If it’s history told in song it’s some fine Minnesota history.
With a recession and sagging state economies of 1983, former governor Rudy Perpich of Minnesota and Bill Janklow of South Dakota battled with a barrage of personal accusations about each other and their fair states, as the New York Times reported then.
The dispute between the Governors began when Mr. Perpich, a Democrat, asserted that South Dakota was ”50th in everything” among states. Mr. Janklow, a Republican, said in response that Mr. Perpich ”doesn’t know what he is talking about” and that, in fact, South Dakota ranked first among states in many areas.
Mr. Janklow traces the feud to the waning days of Minnesota’s last gubernatorial campaign. ”Rudy spurred it,” he said. ”Somebody from Sioux Falls bought ads in Minnesota touting the advantages of South Dakota. Some reporter asked him what he thought of South Dakota and he responded that it was last in everything, that no matter what we had, you still wake up the next morning in South Dakota.”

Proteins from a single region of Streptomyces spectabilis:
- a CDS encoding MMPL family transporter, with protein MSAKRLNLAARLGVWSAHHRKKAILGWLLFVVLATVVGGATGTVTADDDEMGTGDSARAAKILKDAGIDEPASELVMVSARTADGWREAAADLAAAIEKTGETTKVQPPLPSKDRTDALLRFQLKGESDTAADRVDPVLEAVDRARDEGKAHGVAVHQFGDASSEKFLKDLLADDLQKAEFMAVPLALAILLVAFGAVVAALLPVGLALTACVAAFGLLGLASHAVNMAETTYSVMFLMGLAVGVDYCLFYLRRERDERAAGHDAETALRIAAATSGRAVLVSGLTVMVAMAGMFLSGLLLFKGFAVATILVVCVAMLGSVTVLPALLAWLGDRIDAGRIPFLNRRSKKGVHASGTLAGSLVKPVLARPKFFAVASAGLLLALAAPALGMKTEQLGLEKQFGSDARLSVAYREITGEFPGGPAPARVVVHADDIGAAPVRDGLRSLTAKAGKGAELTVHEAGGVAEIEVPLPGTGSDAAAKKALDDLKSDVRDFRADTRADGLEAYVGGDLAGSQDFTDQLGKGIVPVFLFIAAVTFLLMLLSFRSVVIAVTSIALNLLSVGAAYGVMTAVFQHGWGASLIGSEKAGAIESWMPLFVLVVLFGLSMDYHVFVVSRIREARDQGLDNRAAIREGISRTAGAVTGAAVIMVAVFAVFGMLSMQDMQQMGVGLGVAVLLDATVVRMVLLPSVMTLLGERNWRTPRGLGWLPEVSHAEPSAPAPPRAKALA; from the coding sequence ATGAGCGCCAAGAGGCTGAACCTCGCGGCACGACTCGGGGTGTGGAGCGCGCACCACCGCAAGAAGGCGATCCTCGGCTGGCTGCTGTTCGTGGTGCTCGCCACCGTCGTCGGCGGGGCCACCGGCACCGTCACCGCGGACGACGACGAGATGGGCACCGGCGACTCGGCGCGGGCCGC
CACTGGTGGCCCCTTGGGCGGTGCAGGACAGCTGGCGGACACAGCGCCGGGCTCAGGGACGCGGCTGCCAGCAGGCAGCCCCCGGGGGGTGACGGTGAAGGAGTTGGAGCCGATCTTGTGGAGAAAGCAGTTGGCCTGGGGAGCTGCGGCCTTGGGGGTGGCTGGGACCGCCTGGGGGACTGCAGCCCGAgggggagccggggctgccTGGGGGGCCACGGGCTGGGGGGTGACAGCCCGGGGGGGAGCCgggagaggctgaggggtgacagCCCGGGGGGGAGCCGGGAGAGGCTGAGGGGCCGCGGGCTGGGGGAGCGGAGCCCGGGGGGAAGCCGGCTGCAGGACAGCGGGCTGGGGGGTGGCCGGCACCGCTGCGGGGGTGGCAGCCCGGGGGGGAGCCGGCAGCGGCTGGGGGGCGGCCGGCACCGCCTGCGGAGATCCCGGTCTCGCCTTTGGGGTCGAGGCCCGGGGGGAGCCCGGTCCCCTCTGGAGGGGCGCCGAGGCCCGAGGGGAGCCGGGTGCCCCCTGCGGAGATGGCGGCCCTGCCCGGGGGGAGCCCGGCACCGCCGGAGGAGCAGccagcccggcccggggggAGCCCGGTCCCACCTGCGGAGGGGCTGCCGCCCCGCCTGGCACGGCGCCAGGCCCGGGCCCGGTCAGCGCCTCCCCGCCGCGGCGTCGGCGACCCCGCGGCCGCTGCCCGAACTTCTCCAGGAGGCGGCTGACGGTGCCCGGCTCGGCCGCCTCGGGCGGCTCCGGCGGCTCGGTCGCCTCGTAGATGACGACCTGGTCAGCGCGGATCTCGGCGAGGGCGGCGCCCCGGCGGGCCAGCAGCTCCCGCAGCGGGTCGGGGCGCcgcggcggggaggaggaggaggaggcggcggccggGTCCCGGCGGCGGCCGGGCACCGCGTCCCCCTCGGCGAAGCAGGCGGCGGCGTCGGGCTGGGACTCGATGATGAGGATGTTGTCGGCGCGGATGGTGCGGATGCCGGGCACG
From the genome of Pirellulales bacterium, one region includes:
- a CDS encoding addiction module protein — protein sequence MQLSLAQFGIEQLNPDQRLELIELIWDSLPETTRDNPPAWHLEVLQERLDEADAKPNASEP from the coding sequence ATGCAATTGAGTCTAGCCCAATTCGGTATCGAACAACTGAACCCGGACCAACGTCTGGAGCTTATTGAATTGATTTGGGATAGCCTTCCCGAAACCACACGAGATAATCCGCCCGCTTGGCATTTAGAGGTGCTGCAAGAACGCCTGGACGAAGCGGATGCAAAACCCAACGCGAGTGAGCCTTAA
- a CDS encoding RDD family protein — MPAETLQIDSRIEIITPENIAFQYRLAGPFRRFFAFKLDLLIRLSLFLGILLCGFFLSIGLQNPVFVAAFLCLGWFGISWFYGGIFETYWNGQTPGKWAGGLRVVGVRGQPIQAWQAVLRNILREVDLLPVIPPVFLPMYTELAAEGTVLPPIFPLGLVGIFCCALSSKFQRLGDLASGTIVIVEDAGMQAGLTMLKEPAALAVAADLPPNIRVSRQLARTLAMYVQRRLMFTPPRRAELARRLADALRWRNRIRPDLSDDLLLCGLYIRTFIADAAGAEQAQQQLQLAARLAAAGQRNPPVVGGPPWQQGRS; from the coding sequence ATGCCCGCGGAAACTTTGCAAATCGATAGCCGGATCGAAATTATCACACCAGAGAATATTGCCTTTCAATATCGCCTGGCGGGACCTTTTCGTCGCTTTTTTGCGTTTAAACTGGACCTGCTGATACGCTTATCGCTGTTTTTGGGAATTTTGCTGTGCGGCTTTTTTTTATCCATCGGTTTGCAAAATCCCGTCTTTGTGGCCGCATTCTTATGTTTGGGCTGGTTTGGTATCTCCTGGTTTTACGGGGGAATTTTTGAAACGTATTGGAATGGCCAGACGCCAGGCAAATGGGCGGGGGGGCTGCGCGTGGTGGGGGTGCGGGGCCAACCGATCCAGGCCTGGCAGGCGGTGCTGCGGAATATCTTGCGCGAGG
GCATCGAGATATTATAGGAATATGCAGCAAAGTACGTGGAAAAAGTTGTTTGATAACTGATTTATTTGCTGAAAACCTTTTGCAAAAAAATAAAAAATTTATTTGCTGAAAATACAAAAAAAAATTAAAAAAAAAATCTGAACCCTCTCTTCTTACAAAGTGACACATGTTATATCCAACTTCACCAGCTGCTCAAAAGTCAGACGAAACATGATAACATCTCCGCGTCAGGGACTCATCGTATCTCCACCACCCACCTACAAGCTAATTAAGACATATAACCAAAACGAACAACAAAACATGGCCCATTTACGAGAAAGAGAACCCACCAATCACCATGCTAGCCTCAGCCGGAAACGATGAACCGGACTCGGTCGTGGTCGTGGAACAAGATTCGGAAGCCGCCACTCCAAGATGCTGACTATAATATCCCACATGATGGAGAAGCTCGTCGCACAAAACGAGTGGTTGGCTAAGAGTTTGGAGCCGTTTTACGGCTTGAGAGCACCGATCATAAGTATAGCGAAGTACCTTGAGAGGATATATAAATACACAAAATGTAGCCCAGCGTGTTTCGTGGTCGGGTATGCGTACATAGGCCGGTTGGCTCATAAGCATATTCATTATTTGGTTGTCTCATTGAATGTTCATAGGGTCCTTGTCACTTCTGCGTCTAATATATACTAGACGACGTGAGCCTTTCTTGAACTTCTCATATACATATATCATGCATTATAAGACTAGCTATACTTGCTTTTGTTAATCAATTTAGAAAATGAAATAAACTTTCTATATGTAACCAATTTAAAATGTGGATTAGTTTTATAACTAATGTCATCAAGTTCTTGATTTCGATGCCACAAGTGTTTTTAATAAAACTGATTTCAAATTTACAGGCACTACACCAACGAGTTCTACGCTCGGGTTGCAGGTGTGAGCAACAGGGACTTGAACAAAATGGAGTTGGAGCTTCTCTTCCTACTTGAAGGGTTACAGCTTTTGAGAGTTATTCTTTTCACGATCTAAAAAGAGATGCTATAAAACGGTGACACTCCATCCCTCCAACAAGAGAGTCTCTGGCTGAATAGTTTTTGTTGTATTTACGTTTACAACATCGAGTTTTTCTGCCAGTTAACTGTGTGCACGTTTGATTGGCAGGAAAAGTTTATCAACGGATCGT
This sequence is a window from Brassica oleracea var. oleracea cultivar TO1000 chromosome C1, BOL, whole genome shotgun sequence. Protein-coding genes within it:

Mr. Janklow said he was nettled by such unkind remarks from a neighbor but that he had been willing to dismiss it as ”political chest-pounding” in the heat of a campaign. Debate Over Debate
But Mr. Perpich continued his gibes after the election, and Mr. Janklow concluded that he could no longer remain silent. ”We were willing to forget it,” he said, ”but, oh, no, he kept shooting off his mouth.”
”I suppose they’ll claim they have major league baseball in Minnesota,” Janklow said when the Twins were in last place.
Finally, the Ortonville Independent newspaper tried to convince the two governors to meet in the middle of Big Stone Lake and throw a 15-foot hatchet into it.
Janklow agreed. Perpich said he had other engagements.
For the record, when Perpich died in 1995, Janklow gave one of the eulogies. The two became pals when they went to China with other governors in 1983.
There’s probably a lesson here somewhere for today’s politicians, but that will have to wait for another day.
All of this comes up today because Randy Kjelden, the Hendricks, Minn., man who immortalized the feud in song, was laid to rest yesterday, our friend, Jay Nelson, reports to us.